Milton Thomas Culbert's son, Milton Richard Culbert related this story about how the death affected Tom Culbert: 

When my father [Milton Thomas Culbert] died, the profound shock of losing the favored son gave Grandfather [Tom Culbert] a severe heart attack. After recovering from the first seizure, he suffered lesser ones from then on for the rest of his life. I never saw him have one, but was told that he would begin to gasp with pain and then turn purple. Whenever this happened, family members, true to their Erin heritage, would come running to his aid and pump Irish whiskey into him until he turned pink again. Because this occured with increasing frequency as years passed, I think that Grandfather taught himself to turn purple at will, whenever he felt he wanted a drink.
By 1921, Thomas and Letitia were growing older. That may be why they sold 784 Wellington and moved in with their daughter Elva and her husband, George Thomas Hunter at 506 St. James Street.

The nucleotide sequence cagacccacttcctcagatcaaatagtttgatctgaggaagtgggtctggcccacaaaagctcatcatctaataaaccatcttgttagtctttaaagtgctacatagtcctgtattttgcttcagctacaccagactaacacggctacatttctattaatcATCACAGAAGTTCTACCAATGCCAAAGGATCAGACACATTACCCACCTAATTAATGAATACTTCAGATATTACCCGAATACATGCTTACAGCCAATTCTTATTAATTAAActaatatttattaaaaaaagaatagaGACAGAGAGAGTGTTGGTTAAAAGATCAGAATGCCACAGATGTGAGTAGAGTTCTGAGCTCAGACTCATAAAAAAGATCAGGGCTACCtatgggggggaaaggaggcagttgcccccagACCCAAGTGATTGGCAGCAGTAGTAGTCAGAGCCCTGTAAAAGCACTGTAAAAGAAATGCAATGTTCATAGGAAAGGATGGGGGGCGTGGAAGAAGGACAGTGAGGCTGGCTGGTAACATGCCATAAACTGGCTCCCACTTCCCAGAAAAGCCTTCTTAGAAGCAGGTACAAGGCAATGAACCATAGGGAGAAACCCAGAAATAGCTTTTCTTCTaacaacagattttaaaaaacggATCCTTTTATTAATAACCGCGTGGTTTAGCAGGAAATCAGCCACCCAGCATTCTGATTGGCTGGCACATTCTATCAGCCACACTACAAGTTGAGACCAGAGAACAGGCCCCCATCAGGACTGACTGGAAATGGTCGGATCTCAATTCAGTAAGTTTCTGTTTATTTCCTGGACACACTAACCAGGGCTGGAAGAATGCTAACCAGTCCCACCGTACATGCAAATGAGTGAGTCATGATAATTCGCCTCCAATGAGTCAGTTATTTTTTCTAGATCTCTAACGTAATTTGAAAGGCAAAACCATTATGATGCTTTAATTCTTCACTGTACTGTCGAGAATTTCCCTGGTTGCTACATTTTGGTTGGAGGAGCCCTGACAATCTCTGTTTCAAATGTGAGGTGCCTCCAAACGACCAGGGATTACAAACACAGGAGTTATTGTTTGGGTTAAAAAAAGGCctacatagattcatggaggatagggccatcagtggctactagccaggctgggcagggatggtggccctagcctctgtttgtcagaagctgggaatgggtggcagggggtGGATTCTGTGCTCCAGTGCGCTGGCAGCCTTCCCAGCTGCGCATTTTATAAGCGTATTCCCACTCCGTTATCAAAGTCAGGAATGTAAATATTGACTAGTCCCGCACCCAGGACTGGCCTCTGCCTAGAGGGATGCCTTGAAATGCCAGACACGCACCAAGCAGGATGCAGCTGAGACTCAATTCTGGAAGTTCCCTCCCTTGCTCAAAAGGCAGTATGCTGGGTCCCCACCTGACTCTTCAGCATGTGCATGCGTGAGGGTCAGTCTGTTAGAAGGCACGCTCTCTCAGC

In 1921, Thomas & Letitia moved in with their daughter Elva Hunter at 506 St. James Street. Later, Elva, her husband George T. Hunter, and Thomas and Letitia moved a couple of doors down to 502 St. James Street. Photo by Mary Jane Culbert, 2017.
Thomas Culbert died 14 November 1930, age 84 at his daughter's house at 502 St. James Street, London, Ontario.

Thomas Culbert's death notice. Source: London Free Press, 15 November 1930, page 22. Courtesy of Cheryl Clarridge.
Thomas Culbert's funeral notice. The minister in charge of the funeral service was Rev. John Bruce Hunter who was the brother of Thomas's son-in-law, George Hunter. Source: London Free Press, 17 November 1930, page 5. Courtesy of Cheryl Clarridge.

Tom is buried in Woodland Cemetery, London, in a family plot with a tall headstone of grey marble in Section P, Lot 167, SE.

Headstone of Thomas Culbert & Letitia Dempster at Woodland Cemetery in London, Ontario. Photo by Mary Jane Culbert.

Close-up of Thomas Culbert's headstone. Photo by Mary Jane Culbert.

Thomas Culbert’s Family Tree:
John Culbert & Mary Ward (parents)
Descendants (Children):
Elviretta "Elva" (Culbert) Hunter
Myron Culbert (died in infancy)
Milton Thomas Culbert
Ernest Adolphus Culbert
John Victor Culbert
Merlin Orval Culbert.